Monday, March 3, 2008

Creative Destruction—Yet Another Paradox?

Creative destruction … sounds like a paradox, doesn’t it? Nature—and God— is full of contradiction and paradox. There is so much that we do not understand (at least on the surface)… and apparent contradiction proves that to me. As my character, Serge, (in my upcoming book, Splintered Universe) says, “… somewhere between the infinities of [worlds] you would experience paradox: black holes, quasars; intuition, déjà vu, clairvoyance… order in chaos…darkness at the heart of all beauty… beauty in the heart of all darkness…a mathematician with faith …the strength of surrender…dying to live…loving your enemy…” Paradox lies undeniably at the heart of the clash of two realms.

I understand something of paradox. As an ecologist, I deal with it all the time.

Destruction in creation and creation in destruction is inexorably ingrained in the life-cycles of everything on this planet, indeed in this universe. A forest fire can destroy life but in so doing creates a more vibrant, healthier forest. In my earlier post, the Speed of Life—Part Two: End of the World? I discuss the image of the Ouroboros (the mythical snake swallowing its own tail to sustain itself) in the Greek prophecy of the Suntelia Aion, the calamitous “End of an Age”. If that isn’t a paradox, I don’t know what is.

In my book, Darwin’s Paradox, Julie applies her father’s ecological precept to describe her observations on the rise and fall of a civilization, an ecosystem and an entire world. The precept was based on C.S. Holling’s 1987 ecological model of creative destruction:

Fire was a constant hazard in the heath. Yet, fire served the heath by discouraging invasive shrubs and halting succession. The grazing deer populations completed the job of keeping the heath from reverting to woodland. So, fire had its place as creative destroyer in the natural cycle of ecosystem behavior. Stable chaos, according to her father. It was a harsh and rude environment, Julie concluded. Like thieves in the night, bell heather, gorse and purple loosestrife snatched everything for themselves, leaving nothing for the others. Like many things in nature, the heath plants, though beautiful and fragrant, were ruthlessly greedy. . .

We humans are greedy. Look at our economic models of “sustainable development” (yet another paradox). Creative destruction was first introduced as a term in 1942 by the economist, Joseph Schumpeter. He used it to describe the process of industrial transformation that accompanies radical innovation. According to Schumpeter’s view of capitalism, innovative entry by entrepreneurs sustained long-term economic growth, even as it destroyed the value of established companies that enjoyed some degree of monopoly power. An example is Xerox, who has seen its profits fall and its dominance vanish as rivals launched improved designs or cut manufacturing costs, drawing customers away.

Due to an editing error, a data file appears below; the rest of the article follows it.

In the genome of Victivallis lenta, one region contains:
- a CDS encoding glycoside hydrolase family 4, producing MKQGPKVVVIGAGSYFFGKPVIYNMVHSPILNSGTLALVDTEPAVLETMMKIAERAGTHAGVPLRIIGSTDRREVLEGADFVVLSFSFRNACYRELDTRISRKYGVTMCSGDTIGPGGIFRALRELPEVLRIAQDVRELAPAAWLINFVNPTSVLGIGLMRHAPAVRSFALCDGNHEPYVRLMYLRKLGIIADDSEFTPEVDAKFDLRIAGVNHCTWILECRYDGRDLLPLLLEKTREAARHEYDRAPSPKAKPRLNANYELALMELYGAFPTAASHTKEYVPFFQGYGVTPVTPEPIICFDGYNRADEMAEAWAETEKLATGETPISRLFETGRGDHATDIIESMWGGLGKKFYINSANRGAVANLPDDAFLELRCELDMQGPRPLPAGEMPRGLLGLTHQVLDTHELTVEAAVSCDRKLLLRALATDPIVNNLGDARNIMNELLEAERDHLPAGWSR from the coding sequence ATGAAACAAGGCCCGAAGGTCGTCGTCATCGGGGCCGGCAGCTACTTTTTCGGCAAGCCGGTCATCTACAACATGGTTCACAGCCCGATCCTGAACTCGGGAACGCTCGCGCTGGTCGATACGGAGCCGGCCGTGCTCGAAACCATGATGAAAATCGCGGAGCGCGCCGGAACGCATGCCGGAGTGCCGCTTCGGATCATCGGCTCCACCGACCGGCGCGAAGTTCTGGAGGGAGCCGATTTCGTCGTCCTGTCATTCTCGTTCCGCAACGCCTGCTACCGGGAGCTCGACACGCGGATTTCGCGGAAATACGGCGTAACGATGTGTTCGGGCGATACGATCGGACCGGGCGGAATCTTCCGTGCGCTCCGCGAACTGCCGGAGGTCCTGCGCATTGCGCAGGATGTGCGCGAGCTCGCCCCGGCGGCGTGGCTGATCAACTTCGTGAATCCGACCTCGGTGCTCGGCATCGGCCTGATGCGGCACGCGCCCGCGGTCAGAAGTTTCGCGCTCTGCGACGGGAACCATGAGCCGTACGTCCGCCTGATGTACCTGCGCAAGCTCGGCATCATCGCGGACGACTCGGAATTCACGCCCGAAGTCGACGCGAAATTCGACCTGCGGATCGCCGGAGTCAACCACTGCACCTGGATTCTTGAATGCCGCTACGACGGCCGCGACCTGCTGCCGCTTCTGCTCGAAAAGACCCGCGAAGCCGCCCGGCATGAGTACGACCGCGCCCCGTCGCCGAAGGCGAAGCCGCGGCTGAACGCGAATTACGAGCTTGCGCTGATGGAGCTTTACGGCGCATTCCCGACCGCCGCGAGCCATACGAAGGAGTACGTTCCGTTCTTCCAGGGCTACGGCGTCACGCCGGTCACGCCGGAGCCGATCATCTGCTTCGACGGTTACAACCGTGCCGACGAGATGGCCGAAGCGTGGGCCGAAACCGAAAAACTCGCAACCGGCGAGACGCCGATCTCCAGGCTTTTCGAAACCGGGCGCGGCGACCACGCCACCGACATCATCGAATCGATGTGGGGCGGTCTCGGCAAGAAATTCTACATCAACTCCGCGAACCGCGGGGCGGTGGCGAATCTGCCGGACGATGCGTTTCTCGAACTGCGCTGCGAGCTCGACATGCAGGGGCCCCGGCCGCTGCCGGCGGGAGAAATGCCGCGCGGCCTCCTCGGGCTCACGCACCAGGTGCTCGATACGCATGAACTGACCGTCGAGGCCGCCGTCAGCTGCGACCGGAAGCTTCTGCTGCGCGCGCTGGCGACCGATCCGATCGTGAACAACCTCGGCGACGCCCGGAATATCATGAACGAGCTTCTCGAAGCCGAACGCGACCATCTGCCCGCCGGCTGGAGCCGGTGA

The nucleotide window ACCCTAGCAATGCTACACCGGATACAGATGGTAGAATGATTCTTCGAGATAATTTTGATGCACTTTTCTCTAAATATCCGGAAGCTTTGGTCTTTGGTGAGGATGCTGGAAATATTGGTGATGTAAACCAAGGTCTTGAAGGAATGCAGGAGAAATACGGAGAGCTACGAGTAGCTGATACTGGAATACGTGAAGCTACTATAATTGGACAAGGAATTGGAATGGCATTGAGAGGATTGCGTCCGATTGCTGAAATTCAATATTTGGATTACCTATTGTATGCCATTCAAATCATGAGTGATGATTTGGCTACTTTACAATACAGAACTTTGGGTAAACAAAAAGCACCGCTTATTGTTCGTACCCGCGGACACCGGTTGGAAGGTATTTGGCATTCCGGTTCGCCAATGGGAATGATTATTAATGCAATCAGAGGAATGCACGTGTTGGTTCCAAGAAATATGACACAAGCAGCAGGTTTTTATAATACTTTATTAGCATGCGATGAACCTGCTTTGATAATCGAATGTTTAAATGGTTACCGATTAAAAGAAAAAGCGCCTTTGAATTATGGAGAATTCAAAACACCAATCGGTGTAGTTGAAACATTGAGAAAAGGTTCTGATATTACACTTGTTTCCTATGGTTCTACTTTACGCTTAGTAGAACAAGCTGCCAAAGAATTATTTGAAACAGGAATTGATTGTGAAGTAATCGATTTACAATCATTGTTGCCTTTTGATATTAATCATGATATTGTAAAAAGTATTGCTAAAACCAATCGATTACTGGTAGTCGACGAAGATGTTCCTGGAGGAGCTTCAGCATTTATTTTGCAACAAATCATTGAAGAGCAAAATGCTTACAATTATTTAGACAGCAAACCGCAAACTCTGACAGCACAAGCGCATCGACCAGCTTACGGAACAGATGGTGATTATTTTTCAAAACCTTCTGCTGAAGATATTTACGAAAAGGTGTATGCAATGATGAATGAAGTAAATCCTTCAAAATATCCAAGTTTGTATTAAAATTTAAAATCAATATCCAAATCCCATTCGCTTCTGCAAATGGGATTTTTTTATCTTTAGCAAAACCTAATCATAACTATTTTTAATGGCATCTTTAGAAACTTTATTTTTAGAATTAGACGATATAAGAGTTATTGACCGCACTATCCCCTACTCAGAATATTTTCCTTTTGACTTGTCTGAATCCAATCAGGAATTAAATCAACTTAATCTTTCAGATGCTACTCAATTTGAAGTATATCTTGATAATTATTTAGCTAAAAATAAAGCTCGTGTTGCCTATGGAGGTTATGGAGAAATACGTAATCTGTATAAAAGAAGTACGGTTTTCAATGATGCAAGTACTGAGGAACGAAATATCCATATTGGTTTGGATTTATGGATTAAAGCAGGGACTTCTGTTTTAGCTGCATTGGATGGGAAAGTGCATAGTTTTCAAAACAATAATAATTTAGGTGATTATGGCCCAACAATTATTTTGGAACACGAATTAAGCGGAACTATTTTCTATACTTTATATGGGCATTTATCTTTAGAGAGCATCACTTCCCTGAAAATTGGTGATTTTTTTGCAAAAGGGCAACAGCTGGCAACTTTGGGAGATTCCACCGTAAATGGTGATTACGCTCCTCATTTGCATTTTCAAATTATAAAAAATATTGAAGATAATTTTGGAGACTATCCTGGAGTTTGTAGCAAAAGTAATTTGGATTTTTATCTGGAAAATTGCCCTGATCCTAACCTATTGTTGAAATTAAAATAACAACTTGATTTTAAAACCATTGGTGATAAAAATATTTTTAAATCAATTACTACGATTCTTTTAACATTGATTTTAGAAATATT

In his classic paper, entitled: “Simplifying the complex: the paradigms of ecological function and structure” (1987) C.S. Holling applied Schumpeter’s term to ecology. Holling’s model of ecosystem behaviour recognized ecosystems as non-linear, self-organizing and continually adapting through cycles of change from expansion and prosperity to creative destruction and reorganization.

Holling presented several paradigms that ecologists use to describe the causes and behaviour (and management) of ecosystems, including an equilibrium-centred view (based on the constancy of behaviour over time), which Simon Forge described as “driving using the rear-view mirror”—trying to judge the road ahead by what went on behind. Holling advocated a “nature evolving” view, which describes ecosystems as undergoing sharp, discontinuous changes that are internally organized and balanced (I like his mobius loop to describe the closed oroborus-like cycle of creation and destruction in nature). Holling described four phases of natural ecosystem succession within his “nature evolving” paradigm. It starts out with the exploitation phase, in which new opportunities are realized through rapid colonization and competition. Natural forces of conservation (e.g., nurturing, consolidation) lead to vulnerable systems (e.g., old growth forests), as stabilizing factors lose strength and the system evolves from having few interrelationships to having many. The result is often an abrupt change that both destroys systems and creates opportunity (creative destruction) through fire, storms, pests, senescence. Mobilization of bound, stored “capital” (e.g., carbon, nutrients and energy) through physicochemical and biological processes like decomposition and mineralization completes the dynamic cycle of functional ecosystems.

What this means for the ecosystem manager is that efforts to detect responses to changes, including human interventions like restoration activities, are confounded. Traditional (equilibrium-centred) ecosystem management may be misdirected, resulting in pathological “surprises” of ecosystem response and a spiralling vigilance and cost in control measures. Examples of traditional equilibrium-centred management of forests, fish and other organisms of terrestrial and aquatic environments with devastating consequences include:

  • Suppression of spruce budworm populations in eastern Canada using insecticides partially protected the forest but left it vulnerable to an outbreak covering an area and of an intensity never experience before;
  • Forest fire suppression reduced the probability of fire in the national parks of the United States but the consequence has been the accumulation of fuel to produce fires of an extent and cost never experienced before;